Hack.lu: Why it’s all about building bridges


Maarten Van Horenbeeck

Senior Program Manager

Slicing covert channels, foraging in remote memory pools, and setting off page faults

The crackling sound of crypto breaking, warm vodka martni

“We want to remain what we are” (“Mir wëlle bleiwe wat mir sinn”) is the national motto of the Grand Duchy of Luxembourg. It expresses a strong pride in identity, something that is also reflected in its approach to information security. A small nation in the center of Europe, Luxembourg is the home of an innovative, well respected security conference, Hack.lu. I was in the area last week and was fortunate enough to attend.

Hack.lu is organized by the Computer Incident Response Centre Luxembourg (CIRCL), the country’s national CERT. What makes Hack.lu special is its unique combination of free workshops and conference presentations. Where other conferences often provide day-long training sessions, Hack.lu chooses a different model by filling its first few days with short, incredibly potent workshops. For example, Didier Stevens, a well respected researcher, taught attendees how to analyze malicious PDF documents; Philippe Langlois discussed how to assess SS7, a set of ubiquitous PSTN signaling protocols; and Saumil Shah showed us the value of return-oriented programming in breaking buffer overflow mitigations.

After the obligatory beer tasting workshop, attendees also had an opportunity to attend a good number of presentations. European security conferences tend to be places where a lot of attention is given to design-level vulnerabilities, as opposed to relatively easy-to-understand coding errors, and Hack.lu very much follows this trend. From a Microsoft point of view, I learned the most from Tom Keetch and Emmanuel Bouillon, who each covered a different design issue in our products. Both of them had contacted us before the conference to let us know what they had found, and it was very interesting to catch-up with them in person at the conference and learn more about their research.

On Friday afternoon, there were plenty of good laughs with Chris Nickerson of “Tiger Team” fame, who told the gathered attendees interesting and amusing stories about social engineering and the use of body language. I, for one, learned many new and fascinating meeting techniques, which my colleagues will get to enjoy very soon now.

Overall, this conference is a great example of the valuable contributions the computer hardware/software emergency response community brings to the table.

An update on me — three months ago I began leading the information sharing group on Microsoft’s ecostrat team. Our group works on building relationships and sharing information with third-party security providers, national governments, and the global incident response community. Our team’s goal is to help choose partners who will protect our mutual customers, and to help them build protections against vulnerabilities in our products.

To this effect, the EcoStrat team runs a number of different programs, which you’ll learn more about on this blog over the course of the next few months:

·         The Microsoft Active Protections Program (MAPP) shares vulnerability information with providers of security software so they can release detection signatures and protections simultaneously with our monthly security bulletin releases. MAPP also helps us bring together partners in the industry on specific projects, and gives them a direct path for reporting vulnerabilities they identify to our engineering teams.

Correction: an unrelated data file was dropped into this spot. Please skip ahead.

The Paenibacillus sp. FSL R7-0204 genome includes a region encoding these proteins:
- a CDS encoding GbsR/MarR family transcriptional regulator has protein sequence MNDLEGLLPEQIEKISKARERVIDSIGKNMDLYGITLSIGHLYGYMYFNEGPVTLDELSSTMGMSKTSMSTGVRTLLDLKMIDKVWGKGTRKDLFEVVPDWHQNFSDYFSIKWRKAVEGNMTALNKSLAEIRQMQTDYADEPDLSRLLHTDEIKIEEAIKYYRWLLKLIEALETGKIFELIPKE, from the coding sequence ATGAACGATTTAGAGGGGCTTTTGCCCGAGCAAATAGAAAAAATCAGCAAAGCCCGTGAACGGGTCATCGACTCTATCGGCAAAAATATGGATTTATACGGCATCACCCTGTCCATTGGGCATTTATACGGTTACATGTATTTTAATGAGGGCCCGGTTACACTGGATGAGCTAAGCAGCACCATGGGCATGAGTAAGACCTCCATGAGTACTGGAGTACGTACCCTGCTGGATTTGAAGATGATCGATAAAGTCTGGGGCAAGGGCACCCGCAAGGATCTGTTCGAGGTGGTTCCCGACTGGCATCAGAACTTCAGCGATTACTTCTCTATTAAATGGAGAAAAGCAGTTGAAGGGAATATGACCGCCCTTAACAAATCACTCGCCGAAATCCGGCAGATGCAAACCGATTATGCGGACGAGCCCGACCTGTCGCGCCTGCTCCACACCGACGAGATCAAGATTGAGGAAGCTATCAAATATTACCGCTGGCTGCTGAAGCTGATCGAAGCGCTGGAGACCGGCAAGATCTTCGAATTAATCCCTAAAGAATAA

·         The Defensive Information Sharing Program (DISP) is a pilot program that, under strong restrictions, shares vulnerability information (including limited source code snippets) with specific government agencies for the purpose of protecting critical national infrastructure against attack.

·         The Exploitability Index (EI) shares our internal assessment of the exploitability of a security vulnerability with our customers. This helps them prioritize which security updates should be installed first in order to better allocate their own security resources.

·         In addition, we work with the global public-sector community CERT and CSIRT teams through the Security Cooperation Program. This program gives defenders the tools and information they need to successfully identify and stop exploitation of security vulnerabilities in the wild. Quite often, Microsoft has a difficult time reaching and defusing malware and exploit servers in distant lands, but our local CERT partners are powerful allies for spreading information and taking action at the local level.

If you’re interested in more detail about these programs, I recommend reading our MSRC 2010 Progress Report published last July. It contains some hard numbers on the success of these projects, and the feedback we’re getting from various partners is also very encouraging.

Conferences such as Hack.lu are great opportunities for us to meet others in the industry, build bridges between islands of competence, and deal with some of the more difficult information security issues together. Most of the joy in this role isn’t so much about Microsoft being in touch with a researcher, or building a new collaboration, but more about bringing that researcher together with another researcher or existing partner, and then marveling at the nifty ideas both wizards concoct.

Often heavily funded, cybercrime is not easily deterred by a single player. We recognize that Microsoft will be less successful fighting the problem alone, in isolation. Given this, we are eager to partner with others to help put an end to cybercrime together!


Maarten Van Horenbeeck
senior security program manager